I know that when sample size goes large, they basically give the same result.

My question is that

what happens if I use z-test instead of t-test when sample size is not large.

I guess the type I error increases and power increases. Am I correct? Thank you.

#### Best Answer

There is little to add to @Glen_b expert and eloquent discussion; rather, there is only room for making concepts less precise with the excuse or intention of appealing to intuition. That being said, here're a couple of plots that helped me come to terms with these concepts:

### 1. t-Student Distributions have "fatter" tails:

These tend towards the normal distribution as the sample size (or degrees of freedom) increase. Consequently, there are more points lying in the asymptotes, and to determine a certain risk alpha, the cut-off point of the test statistic would have to be slid towards the right (let's leave aside two-tail tests). The comparison is thus:

### 2. The farther away the cut-off, the lower the power:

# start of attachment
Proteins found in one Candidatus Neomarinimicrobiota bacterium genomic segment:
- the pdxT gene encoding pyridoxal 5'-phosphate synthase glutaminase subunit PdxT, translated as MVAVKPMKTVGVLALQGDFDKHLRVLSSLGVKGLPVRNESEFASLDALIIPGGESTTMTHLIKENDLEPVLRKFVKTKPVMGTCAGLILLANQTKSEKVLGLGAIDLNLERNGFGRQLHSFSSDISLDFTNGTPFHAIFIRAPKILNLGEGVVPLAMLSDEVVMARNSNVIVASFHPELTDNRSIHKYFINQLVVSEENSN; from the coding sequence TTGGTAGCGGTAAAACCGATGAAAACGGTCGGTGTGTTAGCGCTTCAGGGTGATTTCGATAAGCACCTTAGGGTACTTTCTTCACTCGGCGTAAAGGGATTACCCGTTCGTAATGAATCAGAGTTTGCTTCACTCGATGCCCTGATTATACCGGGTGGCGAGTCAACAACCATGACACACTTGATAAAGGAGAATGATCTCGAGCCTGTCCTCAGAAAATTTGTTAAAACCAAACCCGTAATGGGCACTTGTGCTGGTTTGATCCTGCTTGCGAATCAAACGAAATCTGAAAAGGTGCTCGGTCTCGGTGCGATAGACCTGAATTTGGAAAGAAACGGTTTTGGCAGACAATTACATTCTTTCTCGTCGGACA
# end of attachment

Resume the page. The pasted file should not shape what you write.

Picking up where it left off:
So we slide the cutoff value to the right, and in doing so, we stay within the *NULL* a longer stretch before we reject it. Looking at it from the *alternative* there is a larger area of its corresponding curve sub-tending to the left of the cut-off value (*beta*), and a smaller slice to the right (the *power*). Just like this:

Notice the funny looking *t-distribution* under the *alternative*, which is a tentative approximation to a *non-central t* with a *delta* parameter of $2$. Under the *NULL* the distribution is central with $2,df$. The cut-off value for a one-sided risk alpha of $0.5,%$ is shown as vertical straight lines on both the Z-test (above in blue) and the t-test (below in red).

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